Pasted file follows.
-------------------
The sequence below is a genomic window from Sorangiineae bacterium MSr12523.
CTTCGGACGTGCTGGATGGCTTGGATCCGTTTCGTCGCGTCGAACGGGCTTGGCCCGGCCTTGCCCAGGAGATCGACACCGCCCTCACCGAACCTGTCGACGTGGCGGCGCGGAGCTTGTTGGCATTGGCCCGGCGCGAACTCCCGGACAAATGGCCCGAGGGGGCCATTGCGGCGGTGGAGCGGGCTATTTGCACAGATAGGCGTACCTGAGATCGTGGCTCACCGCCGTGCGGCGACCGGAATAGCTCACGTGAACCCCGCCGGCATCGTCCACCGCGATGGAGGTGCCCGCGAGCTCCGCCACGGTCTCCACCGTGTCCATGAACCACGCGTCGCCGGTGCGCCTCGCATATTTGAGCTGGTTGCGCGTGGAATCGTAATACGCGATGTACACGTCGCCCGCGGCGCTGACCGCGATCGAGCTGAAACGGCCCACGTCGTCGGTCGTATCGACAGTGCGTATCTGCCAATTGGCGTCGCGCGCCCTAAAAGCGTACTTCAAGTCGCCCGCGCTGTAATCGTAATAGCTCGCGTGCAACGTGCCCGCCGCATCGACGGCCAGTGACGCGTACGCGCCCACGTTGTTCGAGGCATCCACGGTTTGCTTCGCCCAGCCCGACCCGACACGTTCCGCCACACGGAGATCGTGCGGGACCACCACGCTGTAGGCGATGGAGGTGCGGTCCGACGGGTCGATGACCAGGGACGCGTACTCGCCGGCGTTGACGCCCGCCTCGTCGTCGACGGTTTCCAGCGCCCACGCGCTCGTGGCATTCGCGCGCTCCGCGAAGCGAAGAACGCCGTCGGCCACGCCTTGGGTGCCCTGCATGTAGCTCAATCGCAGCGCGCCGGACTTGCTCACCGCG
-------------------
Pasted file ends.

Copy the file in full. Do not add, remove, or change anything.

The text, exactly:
The sequence below is a genomic window from Sorangiineae bacterium MSr12523.
CTTCGGACGTGCTGGATGGCTTGGATCCGTTTCGTCGCGTCGAACGGGCTTGGCCCGGCCTTGCCCAGGAGATCGACACCGCCCTCACCGAACCTGTCGACGTGGCGGCGCGGAGCTTGTTGGCATTGGCCCGGCGCGAACTCCCGGACAAATGGCCCGAGGGGGCCATTGCGGCGGTGGAGCGGGCTATTTGCACAGATAGGCGTACCTGAGATCGTGGCTCACCGCCGTGCGGCGACCGGAATAGCTCACGTGAACCCCGCCGGCATCGTCCACCGCGATGGAGGTGCCCGCGAGCTCCGCCACGGTCTCCACCGTGTCCATGAACCACGCGTCGCCGGTGCGCCTCGCATATTTGAGCTGGTTGCGCGTGGAATCGTAATACGCGATGTACACGTCGCCCGCGGCGCTGACCGCGATCGAGCTGAAACGGCCCACGTCGTCGGTCGTATCGACAGTGCGTATCTGCCAATTGGCGTCGCGCGCCCTAAAAGCGTACTTCAAGTCGCCCGCGCTGTAATCGTAATAGCTCGCGTGCAACGTGCCCGCCGCATCGACGGCCAGTGACGCGTACGCGCCCACGTTGTTCGAGGCATCCACGGTTTGCTTCGCCCAGCCCGACCCGACACGTTCCGCCACACGGAGATCGTGCGGGACCACCACGCTGTAGGCGATGGAGGTGCGGTCCGACGGGTCGATGACCAGGGACGCGTACTCGCCGGCGTTGACGCCCGCCTCGTCGTCGACGGTTTCCAGCGCCCACGCGCTCGTGGCATTCGCGCGCTCCGCGAAGCGAAGAACGCCGTCGGCCACGCCTTGGGTGCCCTGCATGTAGCTCAATCGCAGCGCGCCGGACTTGCTCACCGCG